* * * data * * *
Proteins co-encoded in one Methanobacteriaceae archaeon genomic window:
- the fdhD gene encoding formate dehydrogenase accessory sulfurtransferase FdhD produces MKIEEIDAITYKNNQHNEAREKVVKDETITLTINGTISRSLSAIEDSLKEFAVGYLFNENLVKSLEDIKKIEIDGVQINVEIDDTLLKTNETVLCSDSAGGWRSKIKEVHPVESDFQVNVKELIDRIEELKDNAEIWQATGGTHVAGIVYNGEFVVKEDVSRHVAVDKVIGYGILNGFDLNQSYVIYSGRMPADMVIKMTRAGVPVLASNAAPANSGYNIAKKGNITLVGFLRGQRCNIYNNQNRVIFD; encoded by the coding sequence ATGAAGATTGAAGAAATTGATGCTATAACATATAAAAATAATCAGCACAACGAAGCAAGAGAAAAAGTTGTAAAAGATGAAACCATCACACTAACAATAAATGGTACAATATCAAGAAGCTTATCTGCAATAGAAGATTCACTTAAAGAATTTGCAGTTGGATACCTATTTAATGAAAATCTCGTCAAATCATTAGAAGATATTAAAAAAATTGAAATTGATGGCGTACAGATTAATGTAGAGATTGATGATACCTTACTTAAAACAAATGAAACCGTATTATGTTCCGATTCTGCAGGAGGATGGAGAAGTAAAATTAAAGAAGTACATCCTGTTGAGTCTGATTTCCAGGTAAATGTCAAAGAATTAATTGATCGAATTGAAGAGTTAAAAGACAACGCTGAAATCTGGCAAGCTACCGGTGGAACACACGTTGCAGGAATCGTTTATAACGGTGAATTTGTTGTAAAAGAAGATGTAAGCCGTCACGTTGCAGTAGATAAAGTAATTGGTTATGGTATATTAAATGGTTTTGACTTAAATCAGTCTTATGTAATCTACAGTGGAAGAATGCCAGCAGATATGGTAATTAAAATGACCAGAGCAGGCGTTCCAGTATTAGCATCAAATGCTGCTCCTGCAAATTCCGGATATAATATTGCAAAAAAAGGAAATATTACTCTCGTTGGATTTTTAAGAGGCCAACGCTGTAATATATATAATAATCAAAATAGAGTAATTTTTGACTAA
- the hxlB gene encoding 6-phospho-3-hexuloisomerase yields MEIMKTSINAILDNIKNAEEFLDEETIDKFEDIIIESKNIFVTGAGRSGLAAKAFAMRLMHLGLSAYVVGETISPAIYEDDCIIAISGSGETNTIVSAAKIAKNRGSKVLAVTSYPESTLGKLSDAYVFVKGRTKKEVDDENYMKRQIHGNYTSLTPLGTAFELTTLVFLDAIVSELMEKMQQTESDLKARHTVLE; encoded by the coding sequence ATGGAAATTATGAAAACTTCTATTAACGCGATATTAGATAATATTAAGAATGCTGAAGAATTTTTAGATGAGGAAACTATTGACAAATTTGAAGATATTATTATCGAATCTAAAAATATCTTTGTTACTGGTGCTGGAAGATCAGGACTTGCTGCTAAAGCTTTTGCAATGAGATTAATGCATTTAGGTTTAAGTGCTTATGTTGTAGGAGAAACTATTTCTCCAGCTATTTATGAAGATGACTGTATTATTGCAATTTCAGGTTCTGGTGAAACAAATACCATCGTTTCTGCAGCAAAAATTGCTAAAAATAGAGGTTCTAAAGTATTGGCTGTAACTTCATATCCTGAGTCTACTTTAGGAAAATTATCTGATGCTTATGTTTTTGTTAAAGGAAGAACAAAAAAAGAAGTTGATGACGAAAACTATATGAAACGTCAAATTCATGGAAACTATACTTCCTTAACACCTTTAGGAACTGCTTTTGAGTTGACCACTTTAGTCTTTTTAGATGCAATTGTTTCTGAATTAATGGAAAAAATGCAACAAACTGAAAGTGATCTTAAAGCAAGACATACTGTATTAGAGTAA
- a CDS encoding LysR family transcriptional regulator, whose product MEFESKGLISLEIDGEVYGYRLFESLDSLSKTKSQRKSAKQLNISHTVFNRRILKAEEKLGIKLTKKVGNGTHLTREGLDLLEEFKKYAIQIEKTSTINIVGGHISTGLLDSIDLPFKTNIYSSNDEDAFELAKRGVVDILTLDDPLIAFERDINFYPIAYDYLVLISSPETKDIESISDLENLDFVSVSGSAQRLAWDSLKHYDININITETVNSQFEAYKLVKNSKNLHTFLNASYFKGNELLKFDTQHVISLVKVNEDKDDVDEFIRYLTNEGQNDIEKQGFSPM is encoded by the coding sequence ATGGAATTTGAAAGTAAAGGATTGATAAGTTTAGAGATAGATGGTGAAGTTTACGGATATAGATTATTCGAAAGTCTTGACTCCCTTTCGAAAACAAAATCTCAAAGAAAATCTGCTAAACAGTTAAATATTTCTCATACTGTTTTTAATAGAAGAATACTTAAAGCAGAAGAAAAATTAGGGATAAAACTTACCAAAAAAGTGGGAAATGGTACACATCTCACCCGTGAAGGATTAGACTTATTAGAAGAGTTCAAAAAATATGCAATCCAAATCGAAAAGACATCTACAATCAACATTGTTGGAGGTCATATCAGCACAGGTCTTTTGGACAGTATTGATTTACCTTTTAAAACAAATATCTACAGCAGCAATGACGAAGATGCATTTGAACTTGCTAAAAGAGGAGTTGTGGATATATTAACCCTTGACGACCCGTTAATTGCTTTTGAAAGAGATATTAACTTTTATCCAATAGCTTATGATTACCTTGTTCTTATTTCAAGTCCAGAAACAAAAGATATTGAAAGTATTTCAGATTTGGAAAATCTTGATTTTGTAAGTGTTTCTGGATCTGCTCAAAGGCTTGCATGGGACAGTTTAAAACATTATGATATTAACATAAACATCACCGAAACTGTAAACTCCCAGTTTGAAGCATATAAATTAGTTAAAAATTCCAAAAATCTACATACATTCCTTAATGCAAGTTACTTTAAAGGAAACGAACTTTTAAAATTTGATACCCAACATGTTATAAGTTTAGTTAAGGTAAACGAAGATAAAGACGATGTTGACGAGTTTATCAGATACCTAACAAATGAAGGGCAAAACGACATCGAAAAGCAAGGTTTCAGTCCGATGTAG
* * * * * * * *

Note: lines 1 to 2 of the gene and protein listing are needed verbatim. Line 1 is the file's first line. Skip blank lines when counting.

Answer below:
Proteins co-encoded in one Methanobacteriaceae archaeon genomic window:
- the fdhD gene encoding formate dehydrogenase accessory sulfurtransferase FdhD produces MKIEEIDAITYKNNQHNEAREKVVKDETITLTINGTISRSLSAIEDSLKEFAVGYLFNENLVKSLEDIKKIEIDGVQINVEIDDTLLKTNETVLCSDSAGGWRSKIKEVHPVESDFQVNVKELIDRIEELKDNAEIWQATGGTHVAGIVYNGEFVVKEDVSRHVAVDKVIGYGILNGFDLNQSYVIYSGRMPADMVIKMTRAGVPVLASNAAPANSGYNIAKKGNITLVGFLRGQRCNIYNNQNRVIFD; encoded by the coding sequence ATGAAGATTGAAGAAATTGATGCTATAACATATAAAAATAATCAGCACAACGAAGCAAGAGAAAAAGTTGTAAAAGATGAAACCATCACACTAACAATAAATGGTACAATATCAAGAAGCTTATCTGCAATAGAAGATTCACTTAAAGAATTTGCAGTTGGATACCTATTTAATGAAAATCTCGTCAAATCATTAGAAGATATTAAAAAAATTGAAATTGATGGCGTACAGATTAATGTAGAGATTGATGATACCTTACTTAAAACAAATGAAACCGTATTATGTTCCGATTCTGCAGGAGGATGGAGAAGTAAAATTAAAGAAGTACATCCTGTTGAGTCTGATTTCCAGGTAAATGTCAAAGAATTAATTGATCGAATTGAAGAGTTAAAAGACAACGCTGAAATCTGGCAAGCTACCGGTGGAACACACGTTGCAGGAATCGTTTATAACGGTGAATTTGTTGTAAAAGAAGATGTAAGCCGTCACGTTGCAGTAGATAAAGTAATTGGTTATGGTATATTAAATGGTTTTGACTTAAATCAGTCTTATGTAATCTACAGTGGAAGAATGCCAGCAGATATGGTAATTAAAATGACCAGAGCAGGCGTTCCAGTATTAGCATCAAATGCTGCTCCTGCAAATTCCGGATATAATATTGCAAAAAAAGGAAATATTACTCTCGTTGGATTTTTAAGAGGCCAACGCTGTAATATATATAATAATCAAAATAGAGTAATTTTTGACTAA